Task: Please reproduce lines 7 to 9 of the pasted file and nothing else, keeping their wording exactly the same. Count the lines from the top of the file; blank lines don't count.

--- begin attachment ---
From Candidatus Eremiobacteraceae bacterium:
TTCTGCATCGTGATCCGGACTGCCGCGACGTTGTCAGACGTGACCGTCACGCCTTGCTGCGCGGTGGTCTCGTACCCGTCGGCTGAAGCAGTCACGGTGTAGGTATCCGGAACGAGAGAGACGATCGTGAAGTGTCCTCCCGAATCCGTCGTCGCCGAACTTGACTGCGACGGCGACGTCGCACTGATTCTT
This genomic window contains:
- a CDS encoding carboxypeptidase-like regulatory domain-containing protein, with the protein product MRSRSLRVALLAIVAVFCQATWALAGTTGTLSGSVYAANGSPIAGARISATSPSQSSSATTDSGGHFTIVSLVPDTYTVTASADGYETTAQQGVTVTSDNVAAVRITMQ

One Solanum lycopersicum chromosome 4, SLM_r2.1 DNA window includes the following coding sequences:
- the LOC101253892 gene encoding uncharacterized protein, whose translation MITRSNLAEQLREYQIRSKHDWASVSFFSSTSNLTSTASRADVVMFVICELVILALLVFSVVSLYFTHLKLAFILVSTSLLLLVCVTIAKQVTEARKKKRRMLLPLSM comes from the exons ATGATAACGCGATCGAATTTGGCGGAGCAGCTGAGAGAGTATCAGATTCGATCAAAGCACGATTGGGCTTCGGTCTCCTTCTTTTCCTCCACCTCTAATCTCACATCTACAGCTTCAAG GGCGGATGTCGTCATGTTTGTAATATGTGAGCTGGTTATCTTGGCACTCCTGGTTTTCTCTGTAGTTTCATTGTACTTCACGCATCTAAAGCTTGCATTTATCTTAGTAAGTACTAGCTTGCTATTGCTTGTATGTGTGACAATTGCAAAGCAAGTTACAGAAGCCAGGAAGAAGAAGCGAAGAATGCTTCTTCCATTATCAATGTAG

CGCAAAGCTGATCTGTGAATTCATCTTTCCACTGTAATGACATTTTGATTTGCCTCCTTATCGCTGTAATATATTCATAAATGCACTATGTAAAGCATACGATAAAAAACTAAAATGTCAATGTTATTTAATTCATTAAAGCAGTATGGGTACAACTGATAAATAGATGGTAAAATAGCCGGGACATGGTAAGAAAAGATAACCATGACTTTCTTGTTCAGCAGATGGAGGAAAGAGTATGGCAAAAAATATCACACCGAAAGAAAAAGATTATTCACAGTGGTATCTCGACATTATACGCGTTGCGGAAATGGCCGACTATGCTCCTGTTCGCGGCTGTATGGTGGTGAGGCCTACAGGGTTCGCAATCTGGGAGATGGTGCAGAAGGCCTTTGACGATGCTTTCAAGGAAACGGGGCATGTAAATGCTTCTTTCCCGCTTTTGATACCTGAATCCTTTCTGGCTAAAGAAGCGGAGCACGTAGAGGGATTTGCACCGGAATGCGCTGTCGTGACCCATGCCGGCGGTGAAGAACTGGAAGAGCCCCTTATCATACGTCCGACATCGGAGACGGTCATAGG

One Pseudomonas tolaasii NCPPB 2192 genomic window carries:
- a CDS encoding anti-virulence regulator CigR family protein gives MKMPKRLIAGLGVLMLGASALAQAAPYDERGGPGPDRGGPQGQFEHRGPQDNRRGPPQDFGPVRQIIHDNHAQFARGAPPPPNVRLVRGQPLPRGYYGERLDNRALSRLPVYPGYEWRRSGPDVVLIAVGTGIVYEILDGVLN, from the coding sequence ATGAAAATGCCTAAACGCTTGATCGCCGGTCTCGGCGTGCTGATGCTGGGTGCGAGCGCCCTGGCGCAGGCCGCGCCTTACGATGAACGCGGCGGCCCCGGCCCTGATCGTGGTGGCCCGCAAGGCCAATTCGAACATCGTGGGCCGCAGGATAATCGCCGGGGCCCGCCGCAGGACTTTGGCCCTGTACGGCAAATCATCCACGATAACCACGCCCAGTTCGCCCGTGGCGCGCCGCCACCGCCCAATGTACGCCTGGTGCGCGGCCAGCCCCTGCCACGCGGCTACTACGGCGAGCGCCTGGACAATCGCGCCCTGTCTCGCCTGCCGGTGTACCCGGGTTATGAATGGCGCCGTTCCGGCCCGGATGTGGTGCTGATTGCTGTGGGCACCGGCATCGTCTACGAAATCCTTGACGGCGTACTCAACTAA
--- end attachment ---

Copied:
CGCAAAGCTGATCTGTGAATTCATCTTTCCACTGTAATGACATTTTGATTTGCCTCCTTATCGCTGTAATATATTCATAAATGCACTATGTAAAGCATACGATAAAAAACTAAAATGTCAATGTTATTTAATTCATTAAAGCAGTATGGGTACAACTGATAAATAGATGGTAAAATAGCCGGGACATGGTAAGAAAAGATAACCATGACTTTCTTGTTCAGCAGATGGAGGAAAGAGTATGGCAAAAAATATCACACCGAAAGAAAAAGATTATTCACAGTGGTATCTCGACATTATACGCGTTGCGGAAATGGCCGACTATGCTCCTGTTCGCGGCTGTATGGTGGTGAGGCCTACAGGGTTCGCAATCTGGGAGATGGTGCAGAAGGCCTTTGACGATGCTTTCAAGGAAACGGGGCATGTAAATGCTTCTTTCCCGCTTTTGATACCTGAATCCTTTCTGGCTAAAGAAGCGGAGCACGTAGAGGGATTTGCACCGGAATGCGCTGTCGTGACCCATGCCGGCGGTGAAGAACTGGAAGAGCCCCTTATCATACGTCCGACATCGGAGACGGTCATAGG

One Pseudomonas tolaasii NCPPB 2192 genomic window carries:
- a CDS encoding anti-virulence regulator CigR family protein gives MKMPKRLIAGLGVLMLGASALAQAAPYDERGGPGPDRGGPQGQFEHRGPQDNRRGPPQDFGPVRQIIHDNHAQFARGAPPPPNVRLVRGQPLPRGYYGERLDNRALSRLPVYPGYEWRRSGPDVVLIAVGTGIVYEILDGVLN, from the coding sequence ATGAAAATGCCTAAACGCTTGATCGCCGGTCTCGGCGTGCTGATGCTGGGTGCGAGCGCCCTGGCGCAGGCCGCGCCTTACGATGAACGCGGCGGCCCCGGCCCTGATCGTGGTGGCCCGCAAGGCCAATTCGAACATCGTGGGCCGCAGGATAATCGCCGGGGCCCGCCGCAGGACTTTGGCCCTGTACGGCAAATCATCCACGATAACCACGCCCAGTTCGCCCGTGGCGCGCCGCCACCGCCCAATGTACGCCTGGTGCGCGGCCAGCCCCTGCCACGCGGCTACTACGGCGAGCGCCTGGACAATCGCGCCCTGTCTCGCCTGCCGGTGTACCCGGGTTATGAATGGCGCCGTTCCGGCCCGGATGTGGTGCTGATTGCTGTGGGCACCGGCATCGTCTACGAAATCCTTGACGGCGTACTCAACTAA